For the librarian, it is paramount to add value to services to clients by positioning oneself in a strategic point where information is seen through us wherein we serve as pointers in a classy way, to information. Branding the librarian involves much more than what was taught in the library school because not many teach about personal branding to librarians in higher institutions. As a librarian, branding oneself should involve knowing who you are, who your patrons are, what your values and goals are and the importance of information. Success in library practice should be tied to personal branding efforts. For instance, take away the library building, but the librarian still remains a librarian; take away the library furniture, but the clients will still need the help of the librarian. In such a situation where there exist no building, no chairs, no tables, no books, what would the librarian do? This is where personal branding comes in to play. It is only a librarian that has the tips of personal branding that can be relevant in such a situation. The difference between a librarian and another librarian is "personal branding".

Verily, a guru in personal branding would say that in such a situation, the librarian that does not frown at the library clients, does not blame it all on management, finds a way to smile and show the people ways of locating materials in the virtual space – that is a libdigizen (LIBrarian DIGItal citZEN: branded librarian in the digital age). A branded librarian will succeed with all brands of clients and situations. That is when one graduates from ordinary brand to building a strong brand. As stated by McNally and Speak (2003), a strong personal brand will help you succeed because it means that you are communicating the sense of purpose, vision and values that reflects and embodies you to other people. It is pertinent to note, that there is dearth of literature in the area of branding in libraries and personal branding of librarians in particular. This is in agreement with the observation of Singh (2011) that 'there is a dearth of literature concerning branding in the library world. As a consequence, the LIS profession lacks a deeper understanding of the process of developing a deliberate branding culture'. This paper is not meant to serve as a pure research paper or empirical study, rather it is a mini- guide to helping librarians just like any other professional, build their brand, optimize their brand extension level by creating a digital footprint of themselves and possibly, the library, in the digital society.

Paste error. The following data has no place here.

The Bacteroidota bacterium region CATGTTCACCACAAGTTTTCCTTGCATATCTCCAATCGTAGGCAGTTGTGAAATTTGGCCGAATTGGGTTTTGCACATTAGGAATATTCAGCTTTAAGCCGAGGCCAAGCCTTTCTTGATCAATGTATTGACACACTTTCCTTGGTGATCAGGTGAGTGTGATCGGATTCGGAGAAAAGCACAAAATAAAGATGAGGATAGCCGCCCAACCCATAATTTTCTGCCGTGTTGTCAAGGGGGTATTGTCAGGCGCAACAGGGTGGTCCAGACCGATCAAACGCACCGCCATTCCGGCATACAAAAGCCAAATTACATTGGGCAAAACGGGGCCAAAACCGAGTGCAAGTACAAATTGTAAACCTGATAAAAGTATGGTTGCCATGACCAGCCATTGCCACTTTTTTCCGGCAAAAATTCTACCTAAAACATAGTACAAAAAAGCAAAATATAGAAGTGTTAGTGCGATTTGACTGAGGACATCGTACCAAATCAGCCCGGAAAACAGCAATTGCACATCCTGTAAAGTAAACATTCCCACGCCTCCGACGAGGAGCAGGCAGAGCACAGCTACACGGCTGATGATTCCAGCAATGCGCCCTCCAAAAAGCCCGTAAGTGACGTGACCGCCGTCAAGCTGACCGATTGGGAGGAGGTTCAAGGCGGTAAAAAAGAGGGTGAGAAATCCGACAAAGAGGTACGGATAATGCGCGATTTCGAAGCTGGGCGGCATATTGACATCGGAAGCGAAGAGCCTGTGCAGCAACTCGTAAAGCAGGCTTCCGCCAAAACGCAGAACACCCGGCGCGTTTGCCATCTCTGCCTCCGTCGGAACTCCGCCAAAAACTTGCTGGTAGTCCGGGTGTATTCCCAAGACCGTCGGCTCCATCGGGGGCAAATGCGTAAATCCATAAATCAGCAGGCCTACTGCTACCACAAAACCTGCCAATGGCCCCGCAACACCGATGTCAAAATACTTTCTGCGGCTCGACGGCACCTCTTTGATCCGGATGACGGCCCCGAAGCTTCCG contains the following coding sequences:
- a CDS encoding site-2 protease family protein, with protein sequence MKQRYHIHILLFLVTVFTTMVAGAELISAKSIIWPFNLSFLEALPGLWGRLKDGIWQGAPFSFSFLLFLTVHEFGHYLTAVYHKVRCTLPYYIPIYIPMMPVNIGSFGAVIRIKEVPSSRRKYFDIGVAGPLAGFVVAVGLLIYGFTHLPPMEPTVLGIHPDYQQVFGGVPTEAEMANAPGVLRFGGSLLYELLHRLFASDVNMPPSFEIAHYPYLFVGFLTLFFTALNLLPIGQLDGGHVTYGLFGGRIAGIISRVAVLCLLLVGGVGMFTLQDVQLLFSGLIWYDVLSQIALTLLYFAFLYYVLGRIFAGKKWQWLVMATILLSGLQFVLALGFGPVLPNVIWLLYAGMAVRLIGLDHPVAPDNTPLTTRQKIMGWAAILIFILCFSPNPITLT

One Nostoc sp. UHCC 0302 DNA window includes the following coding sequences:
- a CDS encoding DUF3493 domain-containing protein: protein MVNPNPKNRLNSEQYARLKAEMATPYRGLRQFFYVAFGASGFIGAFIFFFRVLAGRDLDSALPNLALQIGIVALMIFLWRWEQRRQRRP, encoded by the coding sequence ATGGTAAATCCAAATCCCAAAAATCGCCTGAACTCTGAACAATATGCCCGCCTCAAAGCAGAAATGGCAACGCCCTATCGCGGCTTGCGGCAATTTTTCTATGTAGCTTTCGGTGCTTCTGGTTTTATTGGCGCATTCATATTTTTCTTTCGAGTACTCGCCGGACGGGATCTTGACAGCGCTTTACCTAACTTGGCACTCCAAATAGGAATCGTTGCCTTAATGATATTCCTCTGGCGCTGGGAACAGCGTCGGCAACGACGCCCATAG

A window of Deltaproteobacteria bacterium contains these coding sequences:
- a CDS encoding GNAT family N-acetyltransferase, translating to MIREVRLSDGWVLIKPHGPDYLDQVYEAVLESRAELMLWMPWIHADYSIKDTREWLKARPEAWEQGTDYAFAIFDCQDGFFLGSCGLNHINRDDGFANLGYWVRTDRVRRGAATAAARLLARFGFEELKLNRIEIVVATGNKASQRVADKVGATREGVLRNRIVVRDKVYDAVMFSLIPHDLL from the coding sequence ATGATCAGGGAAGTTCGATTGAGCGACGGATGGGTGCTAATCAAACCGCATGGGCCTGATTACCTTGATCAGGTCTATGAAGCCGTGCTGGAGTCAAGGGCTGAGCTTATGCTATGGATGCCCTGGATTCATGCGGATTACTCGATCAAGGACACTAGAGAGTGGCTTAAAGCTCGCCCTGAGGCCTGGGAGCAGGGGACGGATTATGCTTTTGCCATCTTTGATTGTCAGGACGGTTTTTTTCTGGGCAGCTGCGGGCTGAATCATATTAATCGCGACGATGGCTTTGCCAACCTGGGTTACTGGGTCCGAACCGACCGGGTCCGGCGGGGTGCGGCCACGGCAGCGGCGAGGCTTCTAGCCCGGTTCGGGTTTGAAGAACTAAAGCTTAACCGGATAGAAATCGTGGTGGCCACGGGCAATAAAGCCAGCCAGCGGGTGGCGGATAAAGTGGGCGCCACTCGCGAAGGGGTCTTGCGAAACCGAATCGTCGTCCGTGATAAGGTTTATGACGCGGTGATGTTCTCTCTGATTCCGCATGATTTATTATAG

What is digital footprint?

This is also referred to as digital shadow. Footprints leave a mark just like the physical footprint of humans leave a mark on the ground. You are perceived by the mark you leave in the digital world. Most times we leave marks in every environment we go by the way of what we say, what we do, or what we write. In the digital world, we leave footprints of what we write and upload on the web. Such footprints are there for others to see and rate. A digital footprint is a trail left by an entity's interactions in a digital environment; including their usage of TV, mobile phone, Internet and World Wide Web, mobile web and other devices and sensors. Digital footprints provide data on what an entity has performed in the digital environment; and are valuable in assisting behavioral targeting, personalization, targeted marketing, digital reputation, and other social media or social graphing services. A digital foot print can be defined as: "The record of your interactions with the digital world and how the data that is left behind can be exploited" (Fish, 2010). Your digital footprint covers not only your online interactions in social media, but business transactions. For instance, if you buy a commodity online through eBay or Amazon, your name is stored in the database and could be traced to the commodity you purchased online. Librarians can build their digital footprints as a way of optimizing their brand.